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When Your Favorite Social Media Network Monetizes (Spoiler: It sucks)

I was not one of the people who was excited when Facebook went public. I wasn’t about to buy stock (maybe because I remember MySpace?), and I didn’t like the prospects as a user, either—from a personal perspective or as a marketer.

So I wasn’t really surprised to hear that Facebook has finally admitted what we’ve long seen coming: If you want to reach your followers on Facebook, you’re going to have to pay for the privilege. Even if you already paid to acquire the fans.

Personally, I find this disappointing as a user. I follow pages on Facebook because I want to see their updates. I follow NPR and my favorite bloggers because I want their updates. I follow Warby Parker because I want to see when they release a new line. In fact, just this weekend, I updated my New Yorker subscription thanks to a Facebook status update the magazine posted with a great deal. I don’t only want to see the Facebook status updates of the brand pages that can afford to pay for reach. I want to see them all—or most of them, anyway.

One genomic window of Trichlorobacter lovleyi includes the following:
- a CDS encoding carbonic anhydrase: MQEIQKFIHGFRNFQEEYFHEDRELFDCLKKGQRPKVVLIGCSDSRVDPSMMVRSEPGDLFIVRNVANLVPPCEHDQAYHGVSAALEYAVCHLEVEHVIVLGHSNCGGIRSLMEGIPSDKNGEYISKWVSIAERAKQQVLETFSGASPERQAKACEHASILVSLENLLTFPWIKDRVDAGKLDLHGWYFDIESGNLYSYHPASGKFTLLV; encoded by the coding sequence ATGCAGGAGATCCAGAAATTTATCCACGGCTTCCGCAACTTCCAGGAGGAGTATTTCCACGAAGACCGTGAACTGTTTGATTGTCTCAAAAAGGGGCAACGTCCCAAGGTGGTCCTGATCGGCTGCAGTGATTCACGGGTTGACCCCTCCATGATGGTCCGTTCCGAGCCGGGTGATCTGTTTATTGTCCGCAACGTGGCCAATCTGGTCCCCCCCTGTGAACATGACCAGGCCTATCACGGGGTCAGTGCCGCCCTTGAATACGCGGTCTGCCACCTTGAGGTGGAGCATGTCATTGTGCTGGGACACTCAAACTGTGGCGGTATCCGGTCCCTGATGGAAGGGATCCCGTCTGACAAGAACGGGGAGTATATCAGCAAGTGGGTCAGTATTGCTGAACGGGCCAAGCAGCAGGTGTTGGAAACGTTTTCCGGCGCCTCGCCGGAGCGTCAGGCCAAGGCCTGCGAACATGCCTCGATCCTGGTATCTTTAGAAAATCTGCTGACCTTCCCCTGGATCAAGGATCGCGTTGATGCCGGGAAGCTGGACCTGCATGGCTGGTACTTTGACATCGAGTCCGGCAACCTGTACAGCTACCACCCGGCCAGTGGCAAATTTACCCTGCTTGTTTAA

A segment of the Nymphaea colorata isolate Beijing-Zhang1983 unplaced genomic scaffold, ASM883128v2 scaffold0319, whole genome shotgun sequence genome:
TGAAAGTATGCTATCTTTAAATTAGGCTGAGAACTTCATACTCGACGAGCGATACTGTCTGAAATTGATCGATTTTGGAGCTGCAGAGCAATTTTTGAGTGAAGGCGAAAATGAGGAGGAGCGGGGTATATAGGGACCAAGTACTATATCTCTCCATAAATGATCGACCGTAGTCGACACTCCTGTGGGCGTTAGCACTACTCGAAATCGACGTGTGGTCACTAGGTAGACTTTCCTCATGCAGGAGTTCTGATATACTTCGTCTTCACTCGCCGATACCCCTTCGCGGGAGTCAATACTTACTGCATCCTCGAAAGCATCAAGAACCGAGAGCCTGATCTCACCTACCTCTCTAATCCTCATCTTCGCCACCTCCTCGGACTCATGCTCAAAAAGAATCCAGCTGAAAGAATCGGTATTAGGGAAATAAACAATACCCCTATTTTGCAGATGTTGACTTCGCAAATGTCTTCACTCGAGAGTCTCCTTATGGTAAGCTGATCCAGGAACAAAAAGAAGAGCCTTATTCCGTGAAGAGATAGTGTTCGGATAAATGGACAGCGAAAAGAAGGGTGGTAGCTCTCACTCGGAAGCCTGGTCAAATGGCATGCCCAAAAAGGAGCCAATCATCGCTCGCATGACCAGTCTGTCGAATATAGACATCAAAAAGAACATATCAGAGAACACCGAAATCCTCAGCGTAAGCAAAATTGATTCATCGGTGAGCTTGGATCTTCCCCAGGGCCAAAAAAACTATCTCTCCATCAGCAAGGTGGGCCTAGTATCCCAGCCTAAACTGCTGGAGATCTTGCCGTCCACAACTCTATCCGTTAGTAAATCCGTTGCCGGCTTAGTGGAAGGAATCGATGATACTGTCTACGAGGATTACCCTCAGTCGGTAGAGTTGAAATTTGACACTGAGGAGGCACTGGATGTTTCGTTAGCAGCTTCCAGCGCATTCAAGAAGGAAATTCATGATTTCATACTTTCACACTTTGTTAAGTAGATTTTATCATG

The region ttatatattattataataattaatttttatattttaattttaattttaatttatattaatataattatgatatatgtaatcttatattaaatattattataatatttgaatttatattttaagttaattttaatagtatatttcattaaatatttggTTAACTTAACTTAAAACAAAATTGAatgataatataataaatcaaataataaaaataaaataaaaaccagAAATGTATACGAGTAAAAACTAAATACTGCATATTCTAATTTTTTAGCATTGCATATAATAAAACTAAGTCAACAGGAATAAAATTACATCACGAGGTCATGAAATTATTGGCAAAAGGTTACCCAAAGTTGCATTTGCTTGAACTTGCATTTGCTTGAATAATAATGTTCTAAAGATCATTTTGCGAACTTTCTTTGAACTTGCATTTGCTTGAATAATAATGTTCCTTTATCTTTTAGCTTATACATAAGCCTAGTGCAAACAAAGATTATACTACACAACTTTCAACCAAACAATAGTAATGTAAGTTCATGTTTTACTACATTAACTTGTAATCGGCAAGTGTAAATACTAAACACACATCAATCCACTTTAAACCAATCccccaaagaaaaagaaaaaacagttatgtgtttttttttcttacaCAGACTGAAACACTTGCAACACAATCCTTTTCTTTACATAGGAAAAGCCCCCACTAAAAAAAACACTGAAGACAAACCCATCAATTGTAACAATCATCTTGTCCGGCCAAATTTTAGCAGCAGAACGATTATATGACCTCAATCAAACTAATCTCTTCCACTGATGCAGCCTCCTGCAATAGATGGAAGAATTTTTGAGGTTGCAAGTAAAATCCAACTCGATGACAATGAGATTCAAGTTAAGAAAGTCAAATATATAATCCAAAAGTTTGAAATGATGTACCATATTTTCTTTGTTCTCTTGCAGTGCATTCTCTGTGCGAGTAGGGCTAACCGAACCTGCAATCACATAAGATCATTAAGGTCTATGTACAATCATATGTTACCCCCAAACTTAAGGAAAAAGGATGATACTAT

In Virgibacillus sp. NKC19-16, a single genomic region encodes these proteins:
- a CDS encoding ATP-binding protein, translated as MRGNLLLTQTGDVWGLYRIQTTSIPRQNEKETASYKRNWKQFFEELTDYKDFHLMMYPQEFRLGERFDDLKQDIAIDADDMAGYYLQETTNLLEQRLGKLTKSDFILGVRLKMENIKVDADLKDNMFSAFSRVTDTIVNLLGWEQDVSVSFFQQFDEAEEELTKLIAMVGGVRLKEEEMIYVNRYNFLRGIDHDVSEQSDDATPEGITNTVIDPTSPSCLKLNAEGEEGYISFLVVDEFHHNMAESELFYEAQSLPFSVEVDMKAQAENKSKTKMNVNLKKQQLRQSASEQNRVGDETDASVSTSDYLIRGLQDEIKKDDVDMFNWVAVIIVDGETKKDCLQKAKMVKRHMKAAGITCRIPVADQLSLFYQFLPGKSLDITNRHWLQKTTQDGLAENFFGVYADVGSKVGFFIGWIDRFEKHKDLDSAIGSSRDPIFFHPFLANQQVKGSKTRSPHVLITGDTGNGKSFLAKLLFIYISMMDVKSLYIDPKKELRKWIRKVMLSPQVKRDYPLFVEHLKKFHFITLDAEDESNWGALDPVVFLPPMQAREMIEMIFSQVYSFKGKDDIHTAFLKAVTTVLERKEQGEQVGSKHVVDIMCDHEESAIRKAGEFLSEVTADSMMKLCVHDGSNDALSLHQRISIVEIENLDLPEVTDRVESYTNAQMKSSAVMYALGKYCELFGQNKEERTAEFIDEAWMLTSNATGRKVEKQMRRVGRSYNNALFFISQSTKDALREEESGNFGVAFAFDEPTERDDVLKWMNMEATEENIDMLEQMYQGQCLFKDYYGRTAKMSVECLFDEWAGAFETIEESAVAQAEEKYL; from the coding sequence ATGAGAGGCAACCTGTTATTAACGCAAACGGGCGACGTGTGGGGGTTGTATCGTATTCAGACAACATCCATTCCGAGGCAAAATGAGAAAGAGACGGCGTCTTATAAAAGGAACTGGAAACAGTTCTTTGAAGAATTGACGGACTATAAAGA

But what does this organic reach problem mean for marketers? First, it means we’re going to have to stop thinking of social media as a “free marketing channel.” You’re going to have to spend in order to be successful in social, whether it’s on good creative so you have knockout visual content or whether it’s on social media ads. Honestly, it’s probably both.

Second, it means it’s more important than ever to diversify your social presence. Brands that think they can simply throw up a Facebook page and check off the “social media” box are going to be sorry.

But there is hope. Take this little factoid and chew on it for a bit: Pinterest drives more traffic to publishers than LinkedIn, Twitter and Reddit—combined.